Confused about Rollkur? You’re not alone.


We’ve had three stories centred around “the Rollkur issue” in recent days. Readers could be forgiven for being confused about the topic.

Watermill Scandic at Odense
Watermill Scandic at Odense

The first story noted the opposition to the training method by the British Horse Society, which stated it was “unacceptable”. BHS chairman Patrick Print had written to FEI president Princess Haya in October demanding an investigation into the now-infamous “blue tongue video“. Their comments followed the publication of the results of the investigation, which has surprised many with the findings that the FEI had found no reliable evidence that the methods used by Grand Prix level rider Patrik Kittel were excessive. A video of Kittel warming up Watermill Scandic at a World Cup event last October has done the rounds, and appears to show the horse’s head well flexed and his tongue turning blue.

Kittel has received a warning letter, but there will be no formal claim against him.

Which brings us to the latest story, when at an FEI round-table meeting earlier this week, the definitions of Rollkur, Hyperflexion and Low, Deep and Round (LDR) were redefined.  The FEI now says that “any head and neck position achieved through aggressive force is not acceptable, and aggressive riding must be sanctioned.”  Rollkur and Hyperflexion “are the same thing”, and defined as “a position of the head obtained by aggressive riding”,  FEI Dressage and Para-Equestrian Dressage Director Trond Asmyr said after the meeting.  “Low, Deep and Round” was defined as “a method of riding to obtain flexion of the horse in a harmonious way, which is acceptable”.


Stewards will be trembling in their galoshes: Dressage Committee Chair Frank Kemperman is to head a group which will expand the current guidelines for stewards to move along the implementation of the FEI’s anti-hyperflexion policy.

Good on the FEI for giving stewards more power. It will take serious stones to stand up to the top riders. But if a rider is pulled up in the warm-up ring, won’t they simply say they’re doing LDR as opposed to Rollkur? (And who knows what on earth they are doing at home …)

Equine Biomechanics for Riders

We reviewed a book on equine biomechanics recently, written by rider and trainer Karin Blignault. In “Equine Biomechanics – The Key to Balanced Riding“, she discussed the detrimental effects of Rollkur/hyperflexion, and writes “Take 10 minutes of your time to get into a kneeling position and crawl around with your chin stuck to your chest. After doing this, it is very doubtful that you will ever ride in the ‘deep and round’ position.”

Maybe things would be different if the participants at the FEI’s round-table meeting tried this.

3 thoughts on “Confused about Rollkur? You’re not alone.

  • February 14, 2010 at 8:12 pm

    UNBELIEVABLY I saw a well known kiwi/international showjumping rider schooling his horse in a very deep frame (rolkur)for a long time, not only that but the poor creature was expected to jump in the practice ring in that frame! I was completely amazed and have NEVER seen any thing like it in all the years I have been involved with horses. Of course I have seen draw reins used often but the horse is always released to jump. Granted the practice jumps were small but I don’t think thats the issue. I was horrified and commented to a horsey aquantance who was nearby and she had seen him do the exact same thing on a horse he was schooling at a clinic for a much longer period of time, she is a very experienced horse person and like me had never seen anything like it here or overseas. I do hope this form of animal abuse is not crossing the disciplines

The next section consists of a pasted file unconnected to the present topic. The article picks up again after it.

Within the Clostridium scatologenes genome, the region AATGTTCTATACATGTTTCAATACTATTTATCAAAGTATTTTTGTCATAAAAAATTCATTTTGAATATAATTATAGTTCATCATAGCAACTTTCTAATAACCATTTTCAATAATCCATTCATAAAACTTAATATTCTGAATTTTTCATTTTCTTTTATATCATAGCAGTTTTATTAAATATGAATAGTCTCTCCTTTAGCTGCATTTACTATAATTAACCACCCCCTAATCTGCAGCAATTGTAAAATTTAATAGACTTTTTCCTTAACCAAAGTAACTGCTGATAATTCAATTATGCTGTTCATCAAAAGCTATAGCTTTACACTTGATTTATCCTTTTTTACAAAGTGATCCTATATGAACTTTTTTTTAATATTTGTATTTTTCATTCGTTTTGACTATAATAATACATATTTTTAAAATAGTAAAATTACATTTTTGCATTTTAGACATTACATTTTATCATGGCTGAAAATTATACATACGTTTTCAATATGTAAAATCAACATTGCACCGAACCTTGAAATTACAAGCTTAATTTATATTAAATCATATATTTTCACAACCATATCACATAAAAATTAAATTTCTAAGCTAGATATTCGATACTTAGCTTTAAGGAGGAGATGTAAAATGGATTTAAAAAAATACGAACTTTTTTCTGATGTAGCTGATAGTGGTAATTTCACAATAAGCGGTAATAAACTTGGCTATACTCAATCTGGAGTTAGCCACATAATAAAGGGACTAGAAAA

• February 28, 2010 at 12:50 pm

    I cannot see the point in LDR any more than I can see the point of women(and now 4 mos old infants!) walking around in high heeled shoes. These activities are physically harmful and judged by people that have absolutely no clue about anatomy and physiology and the need for simple things like easy breathing and blood-flow!
    Yes they both alter the shape of the body and they are both touted by famous and powerfully influential people that this ‘the thing to do,’ regardless of the physical effect on the creature expected to perform in that frame.
    There is little thought of the welfare of either the horse or that of the woman/child – it is all for show and “damn the torpedoes.”
    Totally ridiculous and more examples of human authority driven by egotism – just like the destruction of native tribes and rainforests etc…

  • April 17, 2010 at 10:24 pm

    I don’t think anyone should have any say over this until/unless they have trained and competed at Grand Prix. I passed up buying a little NSH because she flunked 3 out of 4 leg flexion tests. But my friend was willing to take the risk, and I trained her. I worked her super round, low and deep (“loose and juicy, I call it) for several months, until her back felt good. Then we re-did the flexion tests…all 4 legs were completely sound. This ring sour trail horse then began to LOVE her work…more than her food. She went from nothing to PSG in record 2 years, and Grand Prix in 3. She is now 22 and better than ever. We still need to warm her up overly round, and when she extends she wants to go down below the vertical. I have to work hard to keep her poll up and carrying herself. But if I did that a lot, she’d get a sore back. “Ride the back, not the frame.”


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